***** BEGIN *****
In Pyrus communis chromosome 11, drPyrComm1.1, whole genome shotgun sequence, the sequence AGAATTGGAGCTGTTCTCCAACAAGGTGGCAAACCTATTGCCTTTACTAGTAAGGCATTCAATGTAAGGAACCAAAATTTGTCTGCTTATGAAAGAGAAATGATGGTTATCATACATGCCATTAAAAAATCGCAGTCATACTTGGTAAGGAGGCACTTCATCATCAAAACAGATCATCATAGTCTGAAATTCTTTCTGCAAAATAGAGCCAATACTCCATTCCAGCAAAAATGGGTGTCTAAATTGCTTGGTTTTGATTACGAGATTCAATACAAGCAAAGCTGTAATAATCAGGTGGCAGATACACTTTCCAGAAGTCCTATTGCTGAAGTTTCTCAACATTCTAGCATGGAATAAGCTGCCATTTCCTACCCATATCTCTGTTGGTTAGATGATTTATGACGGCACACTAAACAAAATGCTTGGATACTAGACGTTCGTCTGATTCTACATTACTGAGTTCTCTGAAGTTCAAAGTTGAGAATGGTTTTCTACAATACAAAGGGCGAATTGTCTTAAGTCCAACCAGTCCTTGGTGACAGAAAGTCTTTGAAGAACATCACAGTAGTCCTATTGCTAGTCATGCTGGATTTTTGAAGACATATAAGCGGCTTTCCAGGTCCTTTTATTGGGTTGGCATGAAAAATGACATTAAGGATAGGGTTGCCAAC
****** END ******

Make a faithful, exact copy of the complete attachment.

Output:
In Pyrus communis chromosome 11, drPyrComm1.1, whole genome shotgun sequence, the sequence AGAATTGGAGCTGTTCTCCAACAAGGTGGCAAACCTATTGCCTTTACTAGTAAGGCATTCAATGTAAGGAACCAAAATTTGTCTGCTTATGAAAGAGAAATGATGGTTATCATACATGCCATTAAAAAATCGCAGTCATACTTGGTAAGGAGGCACTTCATCATCAAAACAGATCATCATAGTCTGAAATTCTTTCTGCAAAATAGAGCCAATACTCCATTCCAGCAAAAATGGGTGTCTAAATTGCTTGGTTTTGATTACGAGATTCAATACAAGCAAAGCTGTAATAATCAGGTGGCAGATACACTTTCCAGAAGTCCTATTGCTGAAGTTTCTCAACATTCTAGCATGGAATAAGCTGCCATTTCCTACCCATATCTCTGTTGGTTAGATGATTTATGACGGCACACTAAACAAAATGCTTGGATACTAGACGTTCGTCTGATTCTACATTACTGAGTTCTCTGAAGTTCAAAGTTGAGAATGGTTTTCTACAATACAAAGGGCGAATTGTCTTAAGTCCAACCAGTCCTTGGTGACAGAAAGTCTTTGAAGAACATCACAGTAGTCCTATTGCTAGTCATGCTGGATTTTTGAAGACATATAAGCGGCTTTCCAGGTCCTTTTATTGGGTTGGCATGAAAAATGACATTAAGGATAGGGTTGCCAAC